Assignments are a great way to engage with your students and have them interact with each other.
Through assignments, students are able to critique each other's work, give feedback and discuss their writing with you and fellow students.
This quick article will help you to navigate your way around Assignments and Feedback.
In this article:
- Getting to know Assignments
- What kind of Feedback can Instructors and Students give?
Getting to know Assignments
Assignments work great as writing exercises.
They are posted for everyone in the class to complete. Students can be be expected to provide feedback either through in-line comments, critiques, or discussions.
Each assignments can be required or optional - it's up to you!
There are two types of Assignments:
- Writing Assignments - Request individual writing from each student.
- Annotated Assignments - Request a collaborative class discussion on a class reading.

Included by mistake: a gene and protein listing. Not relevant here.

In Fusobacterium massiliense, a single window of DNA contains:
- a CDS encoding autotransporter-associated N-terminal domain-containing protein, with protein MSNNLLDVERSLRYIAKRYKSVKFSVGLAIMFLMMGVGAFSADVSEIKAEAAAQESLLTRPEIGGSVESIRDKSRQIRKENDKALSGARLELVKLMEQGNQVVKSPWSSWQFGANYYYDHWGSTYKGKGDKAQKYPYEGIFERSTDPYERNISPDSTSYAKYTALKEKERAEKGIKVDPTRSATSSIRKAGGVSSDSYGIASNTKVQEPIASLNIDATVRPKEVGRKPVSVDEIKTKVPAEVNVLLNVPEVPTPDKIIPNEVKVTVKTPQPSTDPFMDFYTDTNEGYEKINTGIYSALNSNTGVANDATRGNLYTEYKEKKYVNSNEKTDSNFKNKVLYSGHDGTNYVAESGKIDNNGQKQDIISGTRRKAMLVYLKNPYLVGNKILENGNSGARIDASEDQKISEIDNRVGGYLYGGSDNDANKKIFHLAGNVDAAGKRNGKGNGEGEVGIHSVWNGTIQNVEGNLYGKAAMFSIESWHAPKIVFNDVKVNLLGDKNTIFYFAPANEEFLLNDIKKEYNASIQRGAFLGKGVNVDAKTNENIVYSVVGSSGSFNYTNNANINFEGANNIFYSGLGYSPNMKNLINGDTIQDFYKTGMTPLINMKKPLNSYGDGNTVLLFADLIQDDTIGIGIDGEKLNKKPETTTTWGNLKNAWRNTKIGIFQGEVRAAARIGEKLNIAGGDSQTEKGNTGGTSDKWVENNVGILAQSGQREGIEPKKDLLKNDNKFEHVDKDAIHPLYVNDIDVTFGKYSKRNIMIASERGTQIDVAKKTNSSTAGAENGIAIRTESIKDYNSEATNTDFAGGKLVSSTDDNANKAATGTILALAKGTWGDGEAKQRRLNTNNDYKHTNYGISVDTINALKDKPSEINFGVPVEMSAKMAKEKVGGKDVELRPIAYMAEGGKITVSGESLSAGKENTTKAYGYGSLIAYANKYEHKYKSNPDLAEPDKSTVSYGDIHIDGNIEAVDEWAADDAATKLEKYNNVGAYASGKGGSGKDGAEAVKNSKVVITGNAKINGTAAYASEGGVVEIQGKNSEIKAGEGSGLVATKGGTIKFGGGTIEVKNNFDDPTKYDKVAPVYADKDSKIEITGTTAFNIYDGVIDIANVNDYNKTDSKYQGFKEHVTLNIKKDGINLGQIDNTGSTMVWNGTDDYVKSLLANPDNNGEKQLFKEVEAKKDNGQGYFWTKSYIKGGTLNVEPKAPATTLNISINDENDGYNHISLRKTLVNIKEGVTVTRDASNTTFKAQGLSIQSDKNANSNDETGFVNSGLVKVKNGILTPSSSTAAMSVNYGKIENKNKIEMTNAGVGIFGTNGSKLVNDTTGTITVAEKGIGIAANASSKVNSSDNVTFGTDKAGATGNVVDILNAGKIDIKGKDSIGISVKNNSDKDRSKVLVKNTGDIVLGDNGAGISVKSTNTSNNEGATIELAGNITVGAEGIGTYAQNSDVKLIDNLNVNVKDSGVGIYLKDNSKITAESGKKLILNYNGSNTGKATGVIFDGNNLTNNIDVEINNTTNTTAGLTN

With staggered schedules you can create an assignment and allocate single students to submit their work.
This can be useful for classes/workshops where students take turns posting their work for others to critique.
All writing assignments will show up in the student deadlines.
What kind of feedback can instructors and students give?
There are several ways to give feedback to students, both public and private, informal or formal.
- Inline comments: You can select text and publicly comment on just that selected text. Others can also add to your comments allowing you to have whole conversations around selected bits of text.
- Critiquing: This is a more formal, structured critique work of others in the class. It will appear in 'Deadlines' or under the 'Critiques' tab, and be viewable by the class (depending on your setting).
- Private feedback (instructor-only): Sometimes, you’ll want to provide feedback that is just between you and a student.
- Commenting: In addition to Inline comments, you may also provide general, short comments on a work at the bottom of the page. We recommend you use this only if you don't want to require a formal critique (such as with optional assignments).